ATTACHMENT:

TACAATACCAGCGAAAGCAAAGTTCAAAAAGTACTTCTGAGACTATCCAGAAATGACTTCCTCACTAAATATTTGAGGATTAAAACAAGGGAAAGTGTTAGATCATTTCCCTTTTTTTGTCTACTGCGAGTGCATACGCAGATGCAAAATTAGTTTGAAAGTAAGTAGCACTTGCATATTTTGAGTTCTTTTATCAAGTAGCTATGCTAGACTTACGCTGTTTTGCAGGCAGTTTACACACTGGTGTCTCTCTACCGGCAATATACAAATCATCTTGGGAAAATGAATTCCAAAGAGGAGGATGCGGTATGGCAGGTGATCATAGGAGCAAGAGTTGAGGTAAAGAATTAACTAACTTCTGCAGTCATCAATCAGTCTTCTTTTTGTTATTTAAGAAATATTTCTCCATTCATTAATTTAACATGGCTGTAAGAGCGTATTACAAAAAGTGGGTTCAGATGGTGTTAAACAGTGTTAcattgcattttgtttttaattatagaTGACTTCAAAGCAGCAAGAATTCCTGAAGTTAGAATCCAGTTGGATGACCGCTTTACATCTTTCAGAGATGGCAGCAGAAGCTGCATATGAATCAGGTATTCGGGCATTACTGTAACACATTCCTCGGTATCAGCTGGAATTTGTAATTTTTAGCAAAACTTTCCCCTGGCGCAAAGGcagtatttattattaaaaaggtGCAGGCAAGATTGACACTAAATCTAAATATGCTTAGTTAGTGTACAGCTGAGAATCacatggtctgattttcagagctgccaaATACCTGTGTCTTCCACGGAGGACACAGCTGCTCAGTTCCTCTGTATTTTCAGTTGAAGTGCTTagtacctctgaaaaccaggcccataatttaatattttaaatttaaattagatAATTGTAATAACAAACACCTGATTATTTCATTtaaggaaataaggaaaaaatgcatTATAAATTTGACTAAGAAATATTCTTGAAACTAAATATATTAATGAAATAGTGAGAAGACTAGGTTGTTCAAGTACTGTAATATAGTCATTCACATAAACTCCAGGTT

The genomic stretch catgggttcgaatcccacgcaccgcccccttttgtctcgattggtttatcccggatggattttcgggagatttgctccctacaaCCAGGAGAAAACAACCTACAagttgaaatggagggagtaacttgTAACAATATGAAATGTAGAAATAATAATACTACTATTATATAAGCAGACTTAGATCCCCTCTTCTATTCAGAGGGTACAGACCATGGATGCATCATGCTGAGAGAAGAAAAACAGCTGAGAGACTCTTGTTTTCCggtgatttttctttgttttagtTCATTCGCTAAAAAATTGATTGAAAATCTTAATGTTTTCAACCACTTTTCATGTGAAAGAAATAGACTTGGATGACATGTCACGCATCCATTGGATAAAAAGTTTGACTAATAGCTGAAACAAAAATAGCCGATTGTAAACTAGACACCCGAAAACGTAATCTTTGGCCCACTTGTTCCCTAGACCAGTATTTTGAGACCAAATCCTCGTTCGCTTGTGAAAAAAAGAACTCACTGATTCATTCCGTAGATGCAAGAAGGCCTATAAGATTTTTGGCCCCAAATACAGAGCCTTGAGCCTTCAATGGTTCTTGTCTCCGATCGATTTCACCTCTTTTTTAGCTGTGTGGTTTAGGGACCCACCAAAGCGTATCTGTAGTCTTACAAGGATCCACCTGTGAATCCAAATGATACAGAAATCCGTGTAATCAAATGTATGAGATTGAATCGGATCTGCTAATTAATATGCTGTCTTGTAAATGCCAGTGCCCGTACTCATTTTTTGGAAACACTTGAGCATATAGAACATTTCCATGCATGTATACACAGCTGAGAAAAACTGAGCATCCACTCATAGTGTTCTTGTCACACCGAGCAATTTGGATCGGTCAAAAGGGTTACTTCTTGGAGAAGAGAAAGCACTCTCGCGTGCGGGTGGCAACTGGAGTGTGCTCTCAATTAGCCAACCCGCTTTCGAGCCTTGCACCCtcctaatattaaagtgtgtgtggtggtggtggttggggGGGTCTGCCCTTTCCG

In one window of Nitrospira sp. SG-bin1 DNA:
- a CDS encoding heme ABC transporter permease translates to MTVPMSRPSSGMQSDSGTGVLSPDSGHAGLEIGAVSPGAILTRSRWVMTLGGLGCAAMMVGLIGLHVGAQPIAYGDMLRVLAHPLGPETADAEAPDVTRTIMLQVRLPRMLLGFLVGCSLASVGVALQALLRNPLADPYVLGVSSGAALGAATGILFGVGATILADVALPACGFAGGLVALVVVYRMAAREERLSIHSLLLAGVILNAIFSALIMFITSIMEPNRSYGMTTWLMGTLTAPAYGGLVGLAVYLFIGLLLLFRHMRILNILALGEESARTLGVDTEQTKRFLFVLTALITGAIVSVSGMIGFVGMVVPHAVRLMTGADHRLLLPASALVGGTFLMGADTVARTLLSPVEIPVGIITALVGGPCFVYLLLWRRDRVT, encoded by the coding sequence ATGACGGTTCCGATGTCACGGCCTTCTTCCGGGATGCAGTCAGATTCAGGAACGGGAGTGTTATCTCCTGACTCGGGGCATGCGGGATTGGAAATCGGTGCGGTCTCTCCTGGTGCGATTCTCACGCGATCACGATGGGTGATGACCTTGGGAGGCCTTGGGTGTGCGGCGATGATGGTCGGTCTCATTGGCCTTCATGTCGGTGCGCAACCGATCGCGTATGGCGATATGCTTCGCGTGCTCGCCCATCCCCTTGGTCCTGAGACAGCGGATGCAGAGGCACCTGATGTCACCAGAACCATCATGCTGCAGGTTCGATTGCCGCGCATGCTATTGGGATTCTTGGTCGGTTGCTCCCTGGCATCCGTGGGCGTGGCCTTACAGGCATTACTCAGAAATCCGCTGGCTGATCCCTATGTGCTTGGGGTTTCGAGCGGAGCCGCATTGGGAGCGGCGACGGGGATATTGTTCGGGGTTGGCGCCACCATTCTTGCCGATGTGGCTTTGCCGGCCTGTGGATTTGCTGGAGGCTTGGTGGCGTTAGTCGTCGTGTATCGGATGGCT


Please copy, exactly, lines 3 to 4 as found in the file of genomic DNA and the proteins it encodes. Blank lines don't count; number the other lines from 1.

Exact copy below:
In one window of Nitrospira sp. SG-bin1 DNA:
- a CDS encoding heme ABC transporter permease translates to MTVPMSRPSSGMQSDSGTGVLSPDSGHAGLEIGAVSPGAILTRSRWVMTLGGLGCAAMMVGLIGLHVGAQPIAYGDMLRVLAHPLGPETADAEAPDVTRTIMLQVRLPRMLLGFLVGCSLASVGVALQALLRNPLADPYVLGVSSGAALGAATGILFGVGATILADVALPACGFAGGLVALVVVYRMAAREERLSIHSLLLAGVILNAIFSALIMFITSIMEPNRSYGMTTWLMGTLTAPAYGGLVGLAVYLFIGLLLLFRHMRILNILALGEESARTLGVDTEQTKRFLFVLTALITGAIVSVSGMIGFVGMVVPHAVRLMTGADHRLLLPASALVGGTFLMGADTVARTLLSPVEIPVGIITALVGGPCFVYLLLWRRDRVT, encoded by the coding sequence ATGACGGTTCCGATGTCACGGCCTTCTTCCGGGATGCAGTCAGATTCAGGAACGGGAGTGTTATCTCCTGACTCGGGGCATGCGGGATTGGAAATCGGTGCGGTCTCTCCTGGTGCGATTCTCACGCGATCACGATGGGTGATGACCTTGGGAGGCCTTGGGTGTGCGGCGATGATGGTCGGTCTCATTGGCCTTCATGTCGGTGCGCAACCGATCGCGTATGGCGATATGCTTCGCGTGCTCGCCCATCCCCTTGGTCCTGAGACAGCGGATGCAGAGGCACCTGATGTCACCAGAACCATCATGCTGCAGGTTCGATTGCCGCGCATGCTATTGGGATTCTTGGTCGGTTGCTCCCTGGCATCCGTGGGCGTGGCCTTACAGGCATTACTCAGAAATCCGCTGGCTGATCCCTATGTGCTTGGGGTTTCGAGCGGAGCCGCATTGGGAGCGGCGACGGGGATATTGTTCGGGGTTGGCGCCACCATTCTTGCCGATGTGGCTTTGCCGGCCTGTGGATTTGCTGGAGGCTTGGTGGCGTTAGTCGTCGTGTATCGGATGGCT